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Innocence is bliss for Project’s Pray

John A. Pray (Photo by Kevin Harnack)

John A. Pray (Photo by Kevin Harnack)

News of someone being exonerated for a crime they did not commit is music to the ears of attorney John A. Pray.

As co-founder of the Wisconsin Innocence Project, he has helped guide five post-conviction DNA exonerations in the state since the program launched in 1998.

Last year, the Innocence Project successfully overturned the murder conviction of Robert Lee Stinson after four years of work on the case. Stinson was released from prison after serving 23 years.

This year, Pray celebrates his 25th anniversary as a Clinical Professor with the University of Wisconsin Law School’s Frank J. Remington Center.

Beyond his work with the Innocence Project, Pray also co-directs the Criminal Appeals Project, in which he supervises students in their work on the direct appeal of criminal convictions.

Pray’s passion for righting wrongs in the criminal justice system is accompanied by his love of music – and a shameless plug for his daughter – in his responses to this week’s Asked & Answered.

Wisconsin Law Journal: If you could develop one CLE course for credit, what would it be about?

John A. Pray: Anything related to legal writing, particularly in writing motions that are persuasive and tell a story.

WLJ: What can you spend hours doing that isn’t law-related?

Pray: I enjoy participating in sports; tennis, soccer, golf, working in the yard; growing fruits and vegetables, mushrooms, and beekeeping, and music; playing piano.

WLJ: What is your favorite website and why?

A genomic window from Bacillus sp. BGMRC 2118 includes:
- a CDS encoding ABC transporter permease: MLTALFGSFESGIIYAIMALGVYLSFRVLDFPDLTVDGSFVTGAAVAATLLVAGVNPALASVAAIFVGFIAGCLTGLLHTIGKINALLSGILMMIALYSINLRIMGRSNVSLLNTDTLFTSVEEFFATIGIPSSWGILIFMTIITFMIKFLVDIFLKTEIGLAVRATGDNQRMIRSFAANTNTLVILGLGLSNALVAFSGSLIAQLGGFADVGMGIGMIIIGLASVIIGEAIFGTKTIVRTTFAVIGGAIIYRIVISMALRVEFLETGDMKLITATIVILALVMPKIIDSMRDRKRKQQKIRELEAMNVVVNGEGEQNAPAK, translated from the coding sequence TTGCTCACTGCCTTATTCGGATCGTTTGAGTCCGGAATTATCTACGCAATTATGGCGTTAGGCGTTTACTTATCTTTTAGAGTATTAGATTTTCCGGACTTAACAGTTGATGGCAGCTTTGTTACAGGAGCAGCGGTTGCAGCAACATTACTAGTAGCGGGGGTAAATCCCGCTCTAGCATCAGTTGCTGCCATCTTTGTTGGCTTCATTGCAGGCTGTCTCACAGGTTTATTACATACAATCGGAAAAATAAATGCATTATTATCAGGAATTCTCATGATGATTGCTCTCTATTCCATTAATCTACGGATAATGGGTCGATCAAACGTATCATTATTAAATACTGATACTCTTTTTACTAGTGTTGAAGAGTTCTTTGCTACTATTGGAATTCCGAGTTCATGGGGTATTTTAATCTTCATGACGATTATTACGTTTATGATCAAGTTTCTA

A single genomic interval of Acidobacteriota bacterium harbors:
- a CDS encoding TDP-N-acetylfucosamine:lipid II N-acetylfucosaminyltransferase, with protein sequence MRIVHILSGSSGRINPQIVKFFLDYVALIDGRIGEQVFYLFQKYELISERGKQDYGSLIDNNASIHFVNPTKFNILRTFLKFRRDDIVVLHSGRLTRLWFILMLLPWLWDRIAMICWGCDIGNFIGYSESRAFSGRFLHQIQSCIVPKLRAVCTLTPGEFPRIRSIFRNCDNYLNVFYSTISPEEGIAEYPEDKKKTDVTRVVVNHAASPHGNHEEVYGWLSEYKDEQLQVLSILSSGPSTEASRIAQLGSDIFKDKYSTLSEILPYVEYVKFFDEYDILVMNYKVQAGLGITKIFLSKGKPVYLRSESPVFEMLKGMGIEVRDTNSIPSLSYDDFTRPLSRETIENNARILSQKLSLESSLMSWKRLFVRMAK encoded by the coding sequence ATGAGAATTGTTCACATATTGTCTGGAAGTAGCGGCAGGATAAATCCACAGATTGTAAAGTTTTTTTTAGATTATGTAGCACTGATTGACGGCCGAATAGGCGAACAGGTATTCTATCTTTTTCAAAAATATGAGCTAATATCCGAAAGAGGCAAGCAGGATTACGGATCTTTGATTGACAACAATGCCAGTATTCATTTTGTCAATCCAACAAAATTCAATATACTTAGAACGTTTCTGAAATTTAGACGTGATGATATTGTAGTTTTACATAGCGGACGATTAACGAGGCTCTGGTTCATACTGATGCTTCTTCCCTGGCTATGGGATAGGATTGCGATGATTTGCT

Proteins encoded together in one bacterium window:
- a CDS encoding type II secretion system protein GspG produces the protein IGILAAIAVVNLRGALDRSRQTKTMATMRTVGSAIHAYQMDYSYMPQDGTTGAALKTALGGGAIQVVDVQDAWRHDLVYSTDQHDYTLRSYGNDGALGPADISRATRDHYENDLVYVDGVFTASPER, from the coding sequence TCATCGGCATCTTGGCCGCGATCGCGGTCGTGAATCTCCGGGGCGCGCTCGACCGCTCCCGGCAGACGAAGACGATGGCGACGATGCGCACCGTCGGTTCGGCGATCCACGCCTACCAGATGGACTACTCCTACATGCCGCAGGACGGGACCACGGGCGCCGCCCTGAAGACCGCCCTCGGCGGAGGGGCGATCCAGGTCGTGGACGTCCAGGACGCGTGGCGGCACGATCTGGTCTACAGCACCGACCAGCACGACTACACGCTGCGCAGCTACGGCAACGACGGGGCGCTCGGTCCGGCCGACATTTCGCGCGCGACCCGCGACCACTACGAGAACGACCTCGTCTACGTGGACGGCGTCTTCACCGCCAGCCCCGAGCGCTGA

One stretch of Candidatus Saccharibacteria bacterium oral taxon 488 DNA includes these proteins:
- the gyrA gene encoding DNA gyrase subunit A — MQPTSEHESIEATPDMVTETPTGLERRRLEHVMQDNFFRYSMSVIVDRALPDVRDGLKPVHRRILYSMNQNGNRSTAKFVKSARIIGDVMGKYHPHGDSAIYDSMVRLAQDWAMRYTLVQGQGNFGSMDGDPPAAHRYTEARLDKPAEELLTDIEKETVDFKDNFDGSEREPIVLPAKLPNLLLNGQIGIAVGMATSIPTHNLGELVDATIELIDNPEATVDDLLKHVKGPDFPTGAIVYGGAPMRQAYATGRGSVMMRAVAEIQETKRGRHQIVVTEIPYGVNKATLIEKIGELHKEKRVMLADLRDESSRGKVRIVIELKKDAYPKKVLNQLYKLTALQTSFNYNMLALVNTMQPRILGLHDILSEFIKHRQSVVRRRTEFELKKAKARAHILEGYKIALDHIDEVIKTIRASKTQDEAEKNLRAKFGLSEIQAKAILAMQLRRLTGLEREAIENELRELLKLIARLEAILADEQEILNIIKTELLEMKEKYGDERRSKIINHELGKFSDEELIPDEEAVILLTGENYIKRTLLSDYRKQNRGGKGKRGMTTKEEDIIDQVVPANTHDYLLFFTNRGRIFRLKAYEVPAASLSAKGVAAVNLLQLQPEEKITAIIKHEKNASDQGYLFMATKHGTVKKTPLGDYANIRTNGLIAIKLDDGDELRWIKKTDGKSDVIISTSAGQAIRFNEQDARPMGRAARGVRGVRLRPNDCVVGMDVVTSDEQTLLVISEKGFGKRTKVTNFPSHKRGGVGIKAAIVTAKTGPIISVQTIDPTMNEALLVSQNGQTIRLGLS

Pray: My daughter Sarah Pray is an aspiring singer/songwriter so I check her website out frequently at www.facebook.com/sarahpraymusic.

WLJ: Which actor would play you in a movie and why?

Pray: I can relate to Ben Stiller in some of his roles. Otherwise, I like Morgan Freeman and Meryl Streep, and though they wouldn’t look the part, I think they could convincingly play just about anyone.

WLJ: What is one thing attorneys should know that they won’t learn in law school?

Pray: That being an effective attorney doesn’t require ranting and raving and being generally uncivil. Actually, I hope that students are learning that in law school, but that message sometimes gets diluted by seeing attorneys in the popular media.

WLJ: What is the first concert you went to?

Pray: I don’t remember the first, but the best was a concert by the Brooklyn Bridge when I was in college.

WLJ: If you could trade places with someone for a day, who would it be and why?

Pray: I think I would be a great songwriter or composer so I could write pieces and songs that would last beyond the one day. Paul McCartney, Dolly Parton, Carol King and Duke Ellington come to mind.

WLJ: In three words or less describe your legal career?

Pray: Interesting, challenging, worthwhile.

WLJ: What is the one luxury item you cannot live without?

Pray: Since I live in the country, my snowblower.

WLJ: If you were State Bar President for a day and could make one permanent change to the profession, what would it be?

Pray: To find ways to encourage the delivery of legal services to the majority of people who cannot afford our services.

Jack Zemlicka can be reached at jack.zemlicka@wislawjournal.com.

One comment

  1. Pray’s passion for righting wrongs in the criminal justice system is accompanied by his love of music – and a shameless plug for his daughter – in his responses to this week’s Asked & Answered.

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